I wonder if this is why it’s enjoyed by fans. They are the people who will record it and rewatch it endlessly, which gives them a chance to pore over the episodes and appreciate all the references and in jokes. There’s even a Hitchhiker’s Guide reference thrown in. But I don’t think this serial really works on a single viewing which, in 1989, is all it would get from the vast majority of viewers.

BBC Genome: BBC One – 18th October 1989 – 19:35

After this, recording switches to BBC2. There’s the very end of Film 89, and a trailer for Smith and Jones in Small Doses.

Then, Spider-Man: The Dragon’s Challenge. One of the movie-length stories that came out of the short-lived TV series.

The plot this time revolves around Min Lo Chan, a Chinese businessman (Benson Fong) who comes to New York to find evidence that will exonerate him of charges of murder.

Luckily, he’s an old college buddy of Daily Bugle publisher J Jonah Jameson (Robert F Simon), whom Min approaches to ask if he can track down three former marines whose testimony he hopes should help him clear his name.

He’s accompanied by Emily, his neice, played by a young Rosalind Chao, more familiar to us as Keiko O’Brien in Deep Space Nine.

But there’s an industrialist in Hong Kong who stands to make a fortune if Min never returns from New York, so he puts out a hit on him despite claiming to despise violence. You can tell he’s a bad guy as he’s having his picture painted in full Chinese regalia.

And in case you’re wondering when Spider-Man will turn up, Peter Parker (Nicholas Hammond) is asked to track down the marines by Jameson, so he’s there when goons try to kill Min.

There’s a surprise appearance by Ted Danson as a Major who might help Peter track down the marines.

BBC Genome: BBC Two – 9th November 1989 – 18:00

After this, recording continues with a trailer for Friday Report.

Then, this recording stops and underneath there’s a movie. It’s the end of Hitchcock’s Dial M For Murder. I love this scene, it’s so ridiculously convoluted, relying on the similarity of latchkeys, and who put which key where during the earlier murder plot. And yet, Hitchcock manages to wring some tension out of it.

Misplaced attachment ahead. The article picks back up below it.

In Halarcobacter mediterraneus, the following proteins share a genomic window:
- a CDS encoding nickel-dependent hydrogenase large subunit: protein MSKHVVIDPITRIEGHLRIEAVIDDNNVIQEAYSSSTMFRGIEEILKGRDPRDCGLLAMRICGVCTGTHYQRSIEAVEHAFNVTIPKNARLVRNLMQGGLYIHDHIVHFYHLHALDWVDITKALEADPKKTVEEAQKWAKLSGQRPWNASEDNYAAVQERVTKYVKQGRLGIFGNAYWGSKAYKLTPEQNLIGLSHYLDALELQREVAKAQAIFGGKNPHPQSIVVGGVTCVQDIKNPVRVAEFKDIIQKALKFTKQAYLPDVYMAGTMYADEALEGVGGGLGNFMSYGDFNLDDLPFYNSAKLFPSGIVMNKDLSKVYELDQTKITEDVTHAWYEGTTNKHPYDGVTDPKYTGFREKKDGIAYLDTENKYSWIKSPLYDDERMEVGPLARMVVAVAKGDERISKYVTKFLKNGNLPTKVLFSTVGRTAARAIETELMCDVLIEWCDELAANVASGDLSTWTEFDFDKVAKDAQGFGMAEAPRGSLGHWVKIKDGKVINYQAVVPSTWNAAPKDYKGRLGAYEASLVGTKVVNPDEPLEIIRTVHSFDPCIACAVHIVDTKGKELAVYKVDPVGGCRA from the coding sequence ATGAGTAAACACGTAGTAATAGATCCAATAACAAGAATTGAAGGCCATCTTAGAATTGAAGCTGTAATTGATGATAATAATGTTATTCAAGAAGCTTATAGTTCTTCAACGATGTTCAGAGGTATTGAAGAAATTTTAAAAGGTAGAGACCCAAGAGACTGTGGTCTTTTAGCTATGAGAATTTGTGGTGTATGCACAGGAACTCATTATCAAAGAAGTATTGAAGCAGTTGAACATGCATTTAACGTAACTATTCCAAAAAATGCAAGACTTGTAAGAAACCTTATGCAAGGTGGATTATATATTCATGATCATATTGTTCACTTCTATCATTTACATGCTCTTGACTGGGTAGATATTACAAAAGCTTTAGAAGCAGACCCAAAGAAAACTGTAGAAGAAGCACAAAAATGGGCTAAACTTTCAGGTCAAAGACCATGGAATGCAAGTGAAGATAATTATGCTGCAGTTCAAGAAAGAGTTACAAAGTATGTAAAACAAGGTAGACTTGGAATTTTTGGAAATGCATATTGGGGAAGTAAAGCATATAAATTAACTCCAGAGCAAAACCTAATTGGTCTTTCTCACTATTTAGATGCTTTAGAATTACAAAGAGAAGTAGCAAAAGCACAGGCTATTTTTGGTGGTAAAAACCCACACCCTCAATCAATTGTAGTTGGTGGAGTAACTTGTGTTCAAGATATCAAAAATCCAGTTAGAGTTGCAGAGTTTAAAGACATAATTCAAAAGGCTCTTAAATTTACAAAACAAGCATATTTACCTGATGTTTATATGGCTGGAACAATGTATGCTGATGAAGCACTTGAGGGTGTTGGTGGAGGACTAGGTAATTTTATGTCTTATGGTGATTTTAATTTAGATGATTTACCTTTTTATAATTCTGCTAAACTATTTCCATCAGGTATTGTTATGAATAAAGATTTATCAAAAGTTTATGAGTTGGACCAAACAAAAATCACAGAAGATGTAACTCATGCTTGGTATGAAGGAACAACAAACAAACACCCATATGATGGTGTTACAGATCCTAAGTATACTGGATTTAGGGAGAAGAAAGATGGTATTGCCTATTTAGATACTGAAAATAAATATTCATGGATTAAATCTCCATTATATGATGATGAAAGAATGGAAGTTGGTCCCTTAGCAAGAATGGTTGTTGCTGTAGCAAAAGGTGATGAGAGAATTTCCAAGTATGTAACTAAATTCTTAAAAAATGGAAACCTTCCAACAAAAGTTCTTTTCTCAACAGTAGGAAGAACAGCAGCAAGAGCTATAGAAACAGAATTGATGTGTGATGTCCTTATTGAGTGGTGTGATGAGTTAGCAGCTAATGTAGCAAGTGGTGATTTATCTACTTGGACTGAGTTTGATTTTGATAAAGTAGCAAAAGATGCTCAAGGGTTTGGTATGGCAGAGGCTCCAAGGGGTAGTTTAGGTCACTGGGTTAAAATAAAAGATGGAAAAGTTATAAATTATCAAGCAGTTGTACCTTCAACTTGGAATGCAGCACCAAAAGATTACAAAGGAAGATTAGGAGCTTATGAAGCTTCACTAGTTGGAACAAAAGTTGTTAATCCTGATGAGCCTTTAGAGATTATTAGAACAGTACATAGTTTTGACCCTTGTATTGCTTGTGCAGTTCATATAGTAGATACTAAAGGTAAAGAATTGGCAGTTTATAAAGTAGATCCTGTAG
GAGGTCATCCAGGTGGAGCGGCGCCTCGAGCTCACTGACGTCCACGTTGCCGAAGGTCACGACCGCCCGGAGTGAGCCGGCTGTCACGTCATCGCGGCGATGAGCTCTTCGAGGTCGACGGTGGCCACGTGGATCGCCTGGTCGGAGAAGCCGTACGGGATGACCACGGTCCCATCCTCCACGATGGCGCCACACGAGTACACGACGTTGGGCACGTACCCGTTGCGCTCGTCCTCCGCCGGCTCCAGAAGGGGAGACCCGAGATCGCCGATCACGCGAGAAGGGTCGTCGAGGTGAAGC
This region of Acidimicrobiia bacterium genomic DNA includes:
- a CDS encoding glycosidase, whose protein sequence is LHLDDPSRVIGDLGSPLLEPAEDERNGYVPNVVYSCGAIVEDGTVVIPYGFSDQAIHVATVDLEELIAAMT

After this, a trail for Hitchcock’s Rope then the tape ends.



  1. “The Dragon’s Challenge” got a cinematic release outside the US, and the 1970s TV special effects must have been cringemaking (with Spidey’s webbing looking ike rope) to see on a cinema screen. Or a drive-in screen, since I remember seeing the trailer for it. Although his funky theme music is a lot better than what Zimmer and chums came up for “The Amazing Spider-Man 2.”

  2. Does Spidey’s Dragon’s Challenge have a helicopter in it, and some kind of customised red-flashing homing device used to track… someone? If so, that’s the one I saw in the cinema on a double bill with the Kirk Douglas comedy Cactus Jack. I thought CJ was hilarious (it isn’t), but Spidey was so boring the birthday party I was with resorted to running up and down the aisles – we were unsupervised, and I was quite shocked we’d been left to our own devices.

      1. Great, thanks! That’s scratched an itch. Now I’m sorry we didn’t get to see Kirk Douglas as The Green Goblin.

  3. Ghost Light I remember enjoying at the time, because I couldn’t follow it and that made it seem like watching DW when I was very young and didn’t understand everything that was going on. I subsequently discovered it was controversial because it had been written by a fan rather than a professional, and got a lot of flak from other fans wondering what was so special about his script (and not theirs, presumably).

  4. Aaah I LOVE Ghost Light. But you’re right, it’s not a story custom built for casual viewers and one-watch only. As such I can understand the argument that it’s too fan orientated and from a time when Who was becoming an insular exclusive club. But I never found it all that confusing myself

  5. In Ghost Light the the dark tone , the doctors strange mind games with Ace and the bad jokes eg. ‘The cream of Scotland Yard” after the unfortunate detective ended up as a tureen of primordial soup plus Light’s dismantling of a (hopefully) robot maid made it a standout serial for me. Sylvester McCoy’s doctor had a slightly sinister overtone and the only other decent offering in his tenure was the Rememberance of the Daleks. Don’t forget the BBC in their infinite wisdom were trying to kill the series off, the fools!